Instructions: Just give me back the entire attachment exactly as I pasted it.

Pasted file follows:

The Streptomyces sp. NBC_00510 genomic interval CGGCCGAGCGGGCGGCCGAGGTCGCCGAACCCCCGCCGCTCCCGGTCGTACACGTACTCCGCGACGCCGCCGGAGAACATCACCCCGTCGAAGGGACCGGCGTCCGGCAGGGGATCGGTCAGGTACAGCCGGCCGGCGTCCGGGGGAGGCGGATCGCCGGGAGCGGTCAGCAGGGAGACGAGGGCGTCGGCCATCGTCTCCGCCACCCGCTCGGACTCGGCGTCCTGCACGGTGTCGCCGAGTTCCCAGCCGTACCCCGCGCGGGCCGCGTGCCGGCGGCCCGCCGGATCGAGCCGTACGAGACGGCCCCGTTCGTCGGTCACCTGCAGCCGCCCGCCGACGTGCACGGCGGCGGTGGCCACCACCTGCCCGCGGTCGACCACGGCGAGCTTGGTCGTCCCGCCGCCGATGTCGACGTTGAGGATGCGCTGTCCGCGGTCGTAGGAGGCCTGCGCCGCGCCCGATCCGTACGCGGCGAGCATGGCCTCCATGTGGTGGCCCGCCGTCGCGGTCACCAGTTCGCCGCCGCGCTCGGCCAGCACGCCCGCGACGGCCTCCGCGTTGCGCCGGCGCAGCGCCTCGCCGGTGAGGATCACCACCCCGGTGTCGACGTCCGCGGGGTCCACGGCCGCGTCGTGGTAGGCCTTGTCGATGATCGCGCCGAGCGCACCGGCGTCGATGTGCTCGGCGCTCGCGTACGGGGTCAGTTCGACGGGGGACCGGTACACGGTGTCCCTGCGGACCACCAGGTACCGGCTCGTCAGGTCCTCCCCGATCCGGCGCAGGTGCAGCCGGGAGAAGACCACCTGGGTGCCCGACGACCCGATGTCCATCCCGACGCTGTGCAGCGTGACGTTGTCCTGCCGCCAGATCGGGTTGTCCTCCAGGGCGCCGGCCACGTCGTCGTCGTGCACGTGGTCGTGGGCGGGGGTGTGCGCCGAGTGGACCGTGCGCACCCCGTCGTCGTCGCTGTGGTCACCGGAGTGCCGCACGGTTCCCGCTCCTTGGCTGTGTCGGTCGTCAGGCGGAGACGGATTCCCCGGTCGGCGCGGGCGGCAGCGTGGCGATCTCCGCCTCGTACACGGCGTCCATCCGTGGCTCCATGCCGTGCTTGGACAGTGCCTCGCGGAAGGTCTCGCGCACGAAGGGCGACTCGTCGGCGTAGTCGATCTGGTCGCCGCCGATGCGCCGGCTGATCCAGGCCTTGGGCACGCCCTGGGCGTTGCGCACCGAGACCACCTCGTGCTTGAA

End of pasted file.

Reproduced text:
The Streptomyces sp. NBC_00510 genomic interval CGGCCGAGCGGGCGGCCGAGGTCGCCGAACCCCCGCCGCTCCCGGTCGTACACGTACTCCGCGACGCCGCCGGAGAACATCACCCCGTCGAAGGGACCGGCGTCCGGCAGGGGATCGGTCAGGTACAGCCGGCCGGCGTCCGGGGGAGGCGGATCGCCGGGAGCGGTCAGCAGGGAGACGAGGGCGTCGGCCATCGTCTCCGCCACCCGCTCGGACTCGGCGTCCTGCACGGTGTCGCCGAGTTCCCAGCCGTACCCCGCGCGGGCCGCGTGCCGGCGGCCCGCCGGATCGAGCCGTACGAGACGGCCCCGTTCGTCGGTCACCTGCAGCCGCCCGCCGACGTGCACGGCGGCGGTGGCCACCACCTGCCCGCGGTCGACCACGGCGAGCTTGGTCGTCCCGCCGCCGATGTCGACGTTGAGGATGCGCTGTCCGCGGTCGTAGGAGGCCTGCGCCGCGCCCGATCCGTACGCGGCGAGCATGGCCTCCATGTGGTGGCCCGCCGTCGCGGTCACCAGTTCGCCGCCGCGCTCGGCCAGCACGCCCGCGACGGCCTCCGCGTTGCGCCGGCGCAGCGCCTCGCCGGTGAGGATCACCACCCCGGTGTCGACGTCCGCGGGGTCCACGGCCGCGTCGTGGTAGGCCTTGTCGATGATCGCGCCGAGCGCACCGGCGTCGATGTGCTCGGCGCTCGCGTACGGGGTCAGTTCGACGGGGGACCGGTACACGGTGTCCCTGCGGACCACCAGGTACCGGCTCGTCAGGTCCTCCCCGATCCGGCGCAGGTGCAGCCGGGAGAAGACCACCTGGGTGCCCGACGACCCGATGTCCATCCCGACGCTGTGCAGCGTGACGTTGTCCTGCCGCCAGATCGGGTTGTCCTCCAGGGCGCCGGCCACGTCGTCGTCGTGCACGTGGTCGTGGGCGGGGGTGTGCGCCGAGTGGACCGTGCGCACCCCGTCGTCGTCGCTGTGGTCACCGGAGTGCCGCACGGTTCCCGCTCCTTGGCTGTGTCGGTCGTCAGGCGGAGACGGATTCCCCGGTCGGCGCGGGCGGCAGCGTGGCGATCTCCGCCTCGTACACGGCGTCCATCCGTGGCTCCATGCCGTGCTTGGACAGTGCCTCGCGGAAGGTCTCGCGCACGAAGGGCGACTCGTCGGCGTAGTCGATCTGGTCGCCGCCGATGCGCCGGCTGATCCAGGCCTTGGGCACGCCCTGGGCGTTGCGCACCGAGACCACCTCGTGCTTGAA